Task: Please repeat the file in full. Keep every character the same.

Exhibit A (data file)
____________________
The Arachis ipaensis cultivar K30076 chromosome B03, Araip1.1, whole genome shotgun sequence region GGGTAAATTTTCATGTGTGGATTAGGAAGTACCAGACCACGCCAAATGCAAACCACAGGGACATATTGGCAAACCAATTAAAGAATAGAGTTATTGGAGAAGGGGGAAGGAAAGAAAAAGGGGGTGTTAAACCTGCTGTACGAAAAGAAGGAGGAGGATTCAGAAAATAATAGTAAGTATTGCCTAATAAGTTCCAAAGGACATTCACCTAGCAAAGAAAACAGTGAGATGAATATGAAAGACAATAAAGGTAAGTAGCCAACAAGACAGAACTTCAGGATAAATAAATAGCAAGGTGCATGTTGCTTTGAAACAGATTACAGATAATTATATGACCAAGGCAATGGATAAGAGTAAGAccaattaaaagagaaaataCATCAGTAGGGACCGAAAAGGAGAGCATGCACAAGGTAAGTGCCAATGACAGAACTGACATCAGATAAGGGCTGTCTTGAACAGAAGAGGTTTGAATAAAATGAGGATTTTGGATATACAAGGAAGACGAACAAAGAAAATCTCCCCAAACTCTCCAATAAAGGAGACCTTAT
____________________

The Arachis ipaensis cultivar K30076 chromosome B03, Araip1.1, whole genome shotgun sequence region GGGTAAATTTTCATGTGTGGATTAGGAAGTACCAGACCACGCCAAATGCAAACCACAGGGACATATTGGCAAACCAATTAAAGAATAGAGTTATTGGAGAAGGGGGAAGGAAAGAAAAAGGGGGTGTTAAACCTGCTGTACGAAAAGAAGGAGGAGGATTCAGAAAATAATAGTAAGTATTGCCTAATAAGTTCCAAAGGACATTCACCTAGCAAAGAAAACAGTGAGATGAATATGAAAGACAATAAAGGTAAGTAGCCAACAAGACAGAACTTCAGGATAAATAAATAGCAAGGTGCATGTTGCTTTGAAACAGATTACAGATAATTATATGACCAAGGCAATGGATAAGAGTAAGAccaattaaaagagaaaataCATCAGTAGGGACCGAAAAGGAGAGCATGCACAAGGTAAGTGCCAATGACAGAACTGACATCAGATAAGGGCTGTCTTGAACAGAAGAGGTTTGAATAAAATGAGGATTTTGGATATACAAGGAAGACGAACAAAGAAAATCTCCCCAAACTCTCCAATAAAGGAGACCTTAT